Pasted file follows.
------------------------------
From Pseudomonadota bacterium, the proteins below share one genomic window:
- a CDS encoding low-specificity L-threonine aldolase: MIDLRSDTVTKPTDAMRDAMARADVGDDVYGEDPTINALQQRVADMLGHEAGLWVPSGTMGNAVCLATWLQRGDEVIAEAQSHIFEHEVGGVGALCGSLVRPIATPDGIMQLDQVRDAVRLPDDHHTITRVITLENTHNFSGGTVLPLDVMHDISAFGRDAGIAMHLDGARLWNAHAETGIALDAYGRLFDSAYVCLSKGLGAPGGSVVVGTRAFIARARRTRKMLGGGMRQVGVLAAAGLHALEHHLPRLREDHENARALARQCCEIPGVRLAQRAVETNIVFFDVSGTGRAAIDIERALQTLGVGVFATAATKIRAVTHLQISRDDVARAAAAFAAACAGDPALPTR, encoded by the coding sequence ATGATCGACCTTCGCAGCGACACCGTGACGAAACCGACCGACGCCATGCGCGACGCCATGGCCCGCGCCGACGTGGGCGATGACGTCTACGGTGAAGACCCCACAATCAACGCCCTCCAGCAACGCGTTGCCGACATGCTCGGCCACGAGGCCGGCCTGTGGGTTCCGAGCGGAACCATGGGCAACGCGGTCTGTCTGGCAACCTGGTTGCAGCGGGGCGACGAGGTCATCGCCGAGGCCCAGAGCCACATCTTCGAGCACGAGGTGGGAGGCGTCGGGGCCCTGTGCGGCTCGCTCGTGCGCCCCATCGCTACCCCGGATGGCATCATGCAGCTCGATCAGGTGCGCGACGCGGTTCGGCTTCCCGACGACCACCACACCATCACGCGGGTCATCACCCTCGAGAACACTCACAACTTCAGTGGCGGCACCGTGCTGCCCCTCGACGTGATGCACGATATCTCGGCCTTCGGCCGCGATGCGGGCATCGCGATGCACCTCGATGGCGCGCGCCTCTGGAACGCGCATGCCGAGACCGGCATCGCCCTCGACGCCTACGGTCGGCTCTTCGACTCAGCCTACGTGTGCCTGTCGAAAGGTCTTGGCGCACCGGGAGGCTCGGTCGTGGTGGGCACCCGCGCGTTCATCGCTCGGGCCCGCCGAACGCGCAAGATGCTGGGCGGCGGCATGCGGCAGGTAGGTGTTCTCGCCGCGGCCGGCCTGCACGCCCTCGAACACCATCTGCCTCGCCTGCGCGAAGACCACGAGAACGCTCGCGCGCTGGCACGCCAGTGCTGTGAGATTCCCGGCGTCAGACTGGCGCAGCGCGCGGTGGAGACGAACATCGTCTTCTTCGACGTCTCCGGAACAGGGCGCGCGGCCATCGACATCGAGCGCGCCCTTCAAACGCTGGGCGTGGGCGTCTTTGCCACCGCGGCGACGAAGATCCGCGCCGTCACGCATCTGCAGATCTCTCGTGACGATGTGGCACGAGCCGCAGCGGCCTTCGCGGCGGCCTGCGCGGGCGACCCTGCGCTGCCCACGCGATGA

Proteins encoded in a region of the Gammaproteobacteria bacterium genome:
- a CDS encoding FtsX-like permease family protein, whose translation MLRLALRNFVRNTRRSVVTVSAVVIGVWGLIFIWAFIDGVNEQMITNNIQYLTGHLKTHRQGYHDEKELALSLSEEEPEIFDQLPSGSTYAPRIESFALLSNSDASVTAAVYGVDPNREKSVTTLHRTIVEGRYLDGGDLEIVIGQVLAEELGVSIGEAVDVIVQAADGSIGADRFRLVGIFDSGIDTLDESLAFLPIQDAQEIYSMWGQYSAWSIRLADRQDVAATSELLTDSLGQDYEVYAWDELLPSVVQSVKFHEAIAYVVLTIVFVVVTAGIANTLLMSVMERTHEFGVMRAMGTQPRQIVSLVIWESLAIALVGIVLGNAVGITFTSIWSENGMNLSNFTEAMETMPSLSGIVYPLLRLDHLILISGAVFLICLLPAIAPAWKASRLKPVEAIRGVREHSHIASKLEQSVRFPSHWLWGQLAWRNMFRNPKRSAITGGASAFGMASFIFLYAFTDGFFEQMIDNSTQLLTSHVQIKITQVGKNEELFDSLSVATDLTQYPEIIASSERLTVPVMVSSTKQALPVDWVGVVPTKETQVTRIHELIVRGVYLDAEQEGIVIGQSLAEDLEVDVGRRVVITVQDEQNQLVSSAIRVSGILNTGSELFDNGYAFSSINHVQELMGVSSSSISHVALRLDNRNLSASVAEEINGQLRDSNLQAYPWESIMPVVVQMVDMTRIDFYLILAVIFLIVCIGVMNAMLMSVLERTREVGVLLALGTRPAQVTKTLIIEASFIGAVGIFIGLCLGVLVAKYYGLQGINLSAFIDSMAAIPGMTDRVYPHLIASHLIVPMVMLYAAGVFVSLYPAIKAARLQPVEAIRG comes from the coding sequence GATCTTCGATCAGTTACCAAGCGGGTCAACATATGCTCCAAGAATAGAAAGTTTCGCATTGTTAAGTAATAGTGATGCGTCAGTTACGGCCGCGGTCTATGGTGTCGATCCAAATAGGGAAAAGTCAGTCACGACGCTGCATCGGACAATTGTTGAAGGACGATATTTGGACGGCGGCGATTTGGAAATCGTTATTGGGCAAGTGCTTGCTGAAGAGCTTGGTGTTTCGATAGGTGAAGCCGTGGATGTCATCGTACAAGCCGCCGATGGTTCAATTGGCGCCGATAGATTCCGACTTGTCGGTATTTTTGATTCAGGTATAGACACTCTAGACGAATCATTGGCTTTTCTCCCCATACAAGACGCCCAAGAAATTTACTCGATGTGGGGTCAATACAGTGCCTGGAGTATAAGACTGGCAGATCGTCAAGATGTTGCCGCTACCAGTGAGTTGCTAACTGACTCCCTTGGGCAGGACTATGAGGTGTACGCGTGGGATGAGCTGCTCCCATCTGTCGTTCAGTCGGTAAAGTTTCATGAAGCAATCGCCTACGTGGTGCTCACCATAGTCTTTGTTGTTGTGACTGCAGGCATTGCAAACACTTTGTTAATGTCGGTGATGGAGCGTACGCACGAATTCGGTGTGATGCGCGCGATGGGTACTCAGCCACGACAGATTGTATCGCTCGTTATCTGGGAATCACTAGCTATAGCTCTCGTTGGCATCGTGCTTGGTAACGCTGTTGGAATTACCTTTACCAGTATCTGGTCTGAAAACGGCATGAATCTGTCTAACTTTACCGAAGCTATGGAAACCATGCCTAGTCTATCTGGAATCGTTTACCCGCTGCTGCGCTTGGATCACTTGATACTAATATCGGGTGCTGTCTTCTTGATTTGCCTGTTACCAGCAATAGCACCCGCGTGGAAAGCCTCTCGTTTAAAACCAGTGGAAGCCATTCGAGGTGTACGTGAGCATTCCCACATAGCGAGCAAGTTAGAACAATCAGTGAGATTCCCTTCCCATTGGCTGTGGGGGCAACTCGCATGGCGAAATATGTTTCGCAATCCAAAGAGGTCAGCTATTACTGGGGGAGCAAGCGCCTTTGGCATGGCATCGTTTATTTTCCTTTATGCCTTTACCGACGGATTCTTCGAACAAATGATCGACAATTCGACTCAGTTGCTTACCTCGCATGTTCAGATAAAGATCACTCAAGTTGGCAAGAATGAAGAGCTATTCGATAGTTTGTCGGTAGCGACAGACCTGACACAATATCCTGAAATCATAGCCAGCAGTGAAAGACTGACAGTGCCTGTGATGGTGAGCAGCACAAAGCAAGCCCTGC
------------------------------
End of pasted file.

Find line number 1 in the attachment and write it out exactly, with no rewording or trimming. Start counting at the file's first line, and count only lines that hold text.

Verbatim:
From Pseudomonadota bacterium, the proteins below share one genomic window: